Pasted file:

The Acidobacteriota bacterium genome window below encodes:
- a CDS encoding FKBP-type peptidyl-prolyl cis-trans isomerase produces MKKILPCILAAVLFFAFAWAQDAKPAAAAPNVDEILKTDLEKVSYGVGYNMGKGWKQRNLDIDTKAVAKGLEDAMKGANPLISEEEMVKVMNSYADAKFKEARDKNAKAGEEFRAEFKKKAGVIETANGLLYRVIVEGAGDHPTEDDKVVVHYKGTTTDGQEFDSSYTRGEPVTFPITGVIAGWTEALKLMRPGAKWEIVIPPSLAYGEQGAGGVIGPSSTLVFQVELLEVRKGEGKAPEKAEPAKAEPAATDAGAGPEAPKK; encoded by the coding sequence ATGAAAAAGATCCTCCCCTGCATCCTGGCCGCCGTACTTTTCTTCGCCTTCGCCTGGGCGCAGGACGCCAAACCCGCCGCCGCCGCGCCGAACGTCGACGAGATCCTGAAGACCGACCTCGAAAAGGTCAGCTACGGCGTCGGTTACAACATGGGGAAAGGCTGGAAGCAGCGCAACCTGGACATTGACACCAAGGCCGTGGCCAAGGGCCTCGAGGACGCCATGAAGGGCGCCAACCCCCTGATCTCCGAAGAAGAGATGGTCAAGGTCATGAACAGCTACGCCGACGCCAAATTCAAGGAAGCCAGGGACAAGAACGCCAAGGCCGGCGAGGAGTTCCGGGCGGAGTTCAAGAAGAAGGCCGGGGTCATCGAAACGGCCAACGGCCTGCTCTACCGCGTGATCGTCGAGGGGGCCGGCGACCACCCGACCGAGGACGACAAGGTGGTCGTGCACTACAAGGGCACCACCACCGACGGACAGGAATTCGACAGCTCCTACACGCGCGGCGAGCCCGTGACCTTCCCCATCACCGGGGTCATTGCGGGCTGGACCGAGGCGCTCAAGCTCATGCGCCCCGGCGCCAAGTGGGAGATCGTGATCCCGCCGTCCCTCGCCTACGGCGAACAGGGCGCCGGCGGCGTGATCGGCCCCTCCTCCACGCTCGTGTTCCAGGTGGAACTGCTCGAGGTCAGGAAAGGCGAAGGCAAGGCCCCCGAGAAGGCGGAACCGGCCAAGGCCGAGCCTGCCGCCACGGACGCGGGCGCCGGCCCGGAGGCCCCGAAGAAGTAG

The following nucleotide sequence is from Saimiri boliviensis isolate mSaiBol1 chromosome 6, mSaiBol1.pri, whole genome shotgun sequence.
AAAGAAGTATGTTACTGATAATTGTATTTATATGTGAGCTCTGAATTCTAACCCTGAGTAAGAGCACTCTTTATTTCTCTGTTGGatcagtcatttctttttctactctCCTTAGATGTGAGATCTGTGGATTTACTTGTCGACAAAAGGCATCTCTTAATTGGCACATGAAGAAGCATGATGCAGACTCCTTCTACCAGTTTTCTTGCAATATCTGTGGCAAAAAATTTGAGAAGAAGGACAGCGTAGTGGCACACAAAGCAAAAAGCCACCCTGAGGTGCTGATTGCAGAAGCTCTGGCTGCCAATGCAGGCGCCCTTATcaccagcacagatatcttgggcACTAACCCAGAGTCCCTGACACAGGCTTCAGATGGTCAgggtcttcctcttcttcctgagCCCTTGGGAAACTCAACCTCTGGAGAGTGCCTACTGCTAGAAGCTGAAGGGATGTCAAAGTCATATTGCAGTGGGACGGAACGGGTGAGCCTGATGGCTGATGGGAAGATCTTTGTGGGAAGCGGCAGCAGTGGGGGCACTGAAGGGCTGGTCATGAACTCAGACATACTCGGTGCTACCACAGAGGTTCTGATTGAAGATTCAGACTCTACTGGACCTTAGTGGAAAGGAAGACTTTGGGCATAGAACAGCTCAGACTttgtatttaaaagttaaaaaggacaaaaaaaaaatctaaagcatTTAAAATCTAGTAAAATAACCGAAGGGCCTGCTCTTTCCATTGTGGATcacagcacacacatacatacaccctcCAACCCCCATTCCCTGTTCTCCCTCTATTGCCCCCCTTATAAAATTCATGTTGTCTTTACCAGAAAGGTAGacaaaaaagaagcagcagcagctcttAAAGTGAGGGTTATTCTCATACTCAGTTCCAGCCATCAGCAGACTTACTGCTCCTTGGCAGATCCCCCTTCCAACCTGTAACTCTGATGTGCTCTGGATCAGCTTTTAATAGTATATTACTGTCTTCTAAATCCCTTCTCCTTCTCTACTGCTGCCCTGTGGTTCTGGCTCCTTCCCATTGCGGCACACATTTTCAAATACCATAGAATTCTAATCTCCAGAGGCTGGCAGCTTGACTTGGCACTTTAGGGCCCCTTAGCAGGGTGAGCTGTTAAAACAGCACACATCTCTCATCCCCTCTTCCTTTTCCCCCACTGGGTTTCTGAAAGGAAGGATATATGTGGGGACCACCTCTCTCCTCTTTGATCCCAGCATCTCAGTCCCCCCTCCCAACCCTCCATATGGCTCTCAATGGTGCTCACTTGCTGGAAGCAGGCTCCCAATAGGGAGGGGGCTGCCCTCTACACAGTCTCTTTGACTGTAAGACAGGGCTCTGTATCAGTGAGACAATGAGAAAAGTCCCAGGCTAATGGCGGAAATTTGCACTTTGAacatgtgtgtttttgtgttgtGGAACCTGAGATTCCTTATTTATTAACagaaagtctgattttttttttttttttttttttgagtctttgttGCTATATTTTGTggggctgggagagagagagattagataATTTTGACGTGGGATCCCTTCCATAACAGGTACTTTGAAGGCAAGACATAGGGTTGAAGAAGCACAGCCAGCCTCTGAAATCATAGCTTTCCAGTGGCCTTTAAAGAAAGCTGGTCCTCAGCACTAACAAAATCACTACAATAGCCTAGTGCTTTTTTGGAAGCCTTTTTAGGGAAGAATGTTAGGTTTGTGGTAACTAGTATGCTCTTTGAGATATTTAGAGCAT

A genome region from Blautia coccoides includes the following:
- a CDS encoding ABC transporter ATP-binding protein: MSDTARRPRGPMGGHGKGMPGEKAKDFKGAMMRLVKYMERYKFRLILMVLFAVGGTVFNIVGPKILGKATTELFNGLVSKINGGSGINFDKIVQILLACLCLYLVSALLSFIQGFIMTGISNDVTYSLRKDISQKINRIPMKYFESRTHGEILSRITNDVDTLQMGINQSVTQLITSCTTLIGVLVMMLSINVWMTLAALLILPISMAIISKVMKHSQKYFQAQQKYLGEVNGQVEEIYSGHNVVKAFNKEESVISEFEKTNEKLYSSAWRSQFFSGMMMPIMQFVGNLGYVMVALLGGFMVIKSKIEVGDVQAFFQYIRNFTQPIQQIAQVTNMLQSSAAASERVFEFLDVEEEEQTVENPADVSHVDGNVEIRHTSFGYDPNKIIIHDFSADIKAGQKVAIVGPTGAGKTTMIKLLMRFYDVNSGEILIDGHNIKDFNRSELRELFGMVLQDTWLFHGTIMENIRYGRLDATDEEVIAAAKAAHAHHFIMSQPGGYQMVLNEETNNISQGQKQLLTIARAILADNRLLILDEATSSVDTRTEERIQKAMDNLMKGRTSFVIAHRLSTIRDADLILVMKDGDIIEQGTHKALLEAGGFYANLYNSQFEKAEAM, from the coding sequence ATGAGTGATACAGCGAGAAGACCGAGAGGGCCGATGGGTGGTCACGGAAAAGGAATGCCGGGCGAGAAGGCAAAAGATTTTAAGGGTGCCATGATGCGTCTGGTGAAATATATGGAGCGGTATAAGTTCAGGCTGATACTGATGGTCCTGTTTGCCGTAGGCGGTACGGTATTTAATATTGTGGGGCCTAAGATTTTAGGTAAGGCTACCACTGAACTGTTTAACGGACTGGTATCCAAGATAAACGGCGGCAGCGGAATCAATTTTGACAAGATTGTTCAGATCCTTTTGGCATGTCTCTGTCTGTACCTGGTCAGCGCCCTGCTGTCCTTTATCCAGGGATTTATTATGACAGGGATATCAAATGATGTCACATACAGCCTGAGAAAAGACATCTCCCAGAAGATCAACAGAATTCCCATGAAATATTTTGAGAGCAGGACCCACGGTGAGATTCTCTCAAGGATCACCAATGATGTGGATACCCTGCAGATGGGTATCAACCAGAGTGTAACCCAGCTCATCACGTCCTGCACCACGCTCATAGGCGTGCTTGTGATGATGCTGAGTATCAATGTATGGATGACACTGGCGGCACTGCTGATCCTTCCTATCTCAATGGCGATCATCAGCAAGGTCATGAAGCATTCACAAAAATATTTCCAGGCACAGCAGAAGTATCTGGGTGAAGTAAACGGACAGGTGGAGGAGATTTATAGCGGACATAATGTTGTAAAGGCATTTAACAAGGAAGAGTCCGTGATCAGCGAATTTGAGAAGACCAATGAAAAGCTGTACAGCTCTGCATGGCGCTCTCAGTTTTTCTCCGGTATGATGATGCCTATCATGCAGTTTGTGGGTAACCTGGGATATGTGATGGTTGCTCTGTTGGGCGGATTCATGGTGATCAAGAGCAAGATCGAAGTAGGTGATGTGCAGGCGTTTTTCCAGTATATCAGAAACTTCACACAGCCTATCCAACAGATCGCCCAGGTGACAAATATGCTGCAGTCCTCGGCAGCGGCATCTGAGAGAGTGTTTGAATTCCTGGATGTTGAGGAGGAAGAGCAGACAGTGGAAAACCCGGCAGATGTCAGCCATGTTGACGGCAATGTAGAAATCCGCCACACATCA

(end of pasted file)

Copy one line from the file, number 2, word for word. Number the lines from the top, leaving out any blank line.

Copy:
- a CDS encoding FKBP-type peptidyl-prolyl cis-trans isomerase produces MKKILPCILAAVLFFAFAWAQDAKPAAAAPNVDEILKTDLEKVSYGVGYNMGKGWKQRNLDIDTKAVAKGLEDAMKGANPLISEEEMVKVMNSYADAKFKEARDKNAKAGEEFRAEFKKKAGVIETANGLLYRVIVEGAGDHPTEDDKVVVHYKGTTTDGQEFDSSYTRGEPVTFPITGVIAGWTEALKLMRPGAKWEIVIPPSLAYGEQGAGGVIGPSSTLVFQVELLEVRKGEGKAPEKAEPAKAEPAATDAGAGPEAPKK; encoded by the coding sequence ATGAAAAAGATCCTCCCCTGCATCCTGGCCGCCGTACTTTTCTTCGCCTTCGCCTGGGCGCAGGACGCCAAACCCGCCGCCGCCGCGCCGAACGTCGACGAGATCCTGAAGACCGACCTCGAAAAGGTCAGCTACGGCGTCGGTTACAACATGGGGAAAGGCTGGAAGCAGCGCAACCTGGACATTGACACCAAGGCCGTGGCCAAGGGCCTCGAGGACGCCATGAAGGGCGCCAACCCCCTGATCTCCGAAGAAGAGATGGTCAAGGTCATGAACAGCTACGCCGACGCCAAATTCAAGGAAGCCAGGGACAAGAACGCCAAGGCCGGCGAGGAGTTCCGGGCGGAGTTCAAGAAGAAGGCCGGGGTCATCGAAACGGCCAACGGCCTGCTCTACCGCGTGATCGTCGAGGGGGCCGGCGACCACCCGACCGAGGACGACAAGGTGGTCGTGCACTACAAGGGCACCACCACCGACGGACAGGAATTCGACAGCTCCTACACGCGCGGCGAGCCCGTGACCTTCCCCATCACCGGGGTCATTGCGGGCTGGACCGAGGCGCTCAAGCTCATGCGCCCCGGCGCCAAGTGGGAGATCGTGATCCCGCCGTCCCTCGCCTACGGCGAACAGGGCGCCGGCGGCGTGATCGGCCCCTCCTCCACGCTCGTGTTCCAGGTGGAACTGCTCGAGGTCAGGAAAGGCGAAGGCAAGGCCCCCGAGAAGGCGGAACCGGCCAAGGCCGAGCCTGCCGCCACGGACGCGGGCGCCGGCCCGGAGGCCCCGAAGAAGTAG